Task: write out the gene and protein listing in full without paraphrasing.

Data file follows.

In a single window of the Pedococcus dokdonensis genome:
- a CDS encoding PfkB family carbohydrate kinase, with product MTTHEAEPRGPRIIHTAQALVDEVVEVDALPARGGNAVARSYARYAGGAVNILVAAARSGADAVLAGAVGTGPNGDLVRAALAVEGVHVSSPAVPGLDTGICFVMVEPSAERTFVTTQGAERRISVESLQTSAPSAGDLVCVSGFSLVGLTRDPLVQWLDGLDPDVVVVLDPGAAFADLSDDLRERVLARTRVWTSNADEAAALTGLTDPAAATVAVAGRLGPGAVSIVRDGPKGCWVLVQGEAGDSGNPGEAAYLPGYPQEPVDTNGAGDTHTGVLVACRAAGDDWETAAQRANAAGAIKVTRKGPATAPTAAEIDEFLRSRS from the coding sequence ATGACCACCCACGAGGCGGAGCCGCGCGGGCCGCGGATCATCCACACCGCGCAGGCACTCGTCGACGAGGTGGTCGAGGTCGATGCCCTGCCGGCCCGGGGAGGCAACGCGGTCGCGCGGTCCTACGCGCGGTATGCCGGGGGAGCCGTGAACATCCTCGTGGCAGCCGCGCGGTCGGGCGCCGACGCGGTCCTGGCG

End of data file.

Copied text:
In a single window of the Pedococcus dokdonensis genome:
- a CDS encoding PfkB family carbohydrate kinase, with product MTTHEAEPRGPRIIHTAQALVDEVVEVDALPARGGNAVARSYARYAGGAVNILVAAARSGADAVLAGAVGTGPNGDLVRAALAVEGVHVSSPAVPGLDTGICFVMVEPSAERTFVTTQGAERRISVESLQTSAPSAGDLVCVSGFSLVGLTRDPLVQWLDGLDPDVVVVLDPGAAFADLSDDLRERVLARTRVWTSNADEAAALTGLTDPAAATVAVAGRLGPGAVSIVRDGPKGCWVLVQGEAGDSGNPGEAAYLPGYPQEPVDTNGAGDTHTGVLVACRAAGDDWETAAQRANAAGAIKVTRKGPATAPTAAEIDEFLRSRS from the coding sequence ATGACCACCCACGAGGCGGAGCCGCGCGGGCCGCGGATCATCCACACCGCGCAGGCACTCGTCGACGAGGTGGTCGAGGTCGATGCCCTGCCGGCCCGGGGAGGCAACGCGGTCGCGCGGTCCTACGCGCGGTATGCCGGGGGAGCCGTGAACATCCTCGTGGCAGCCGCGCGGTCGGGCGCCGACGCGGTCCTGGCG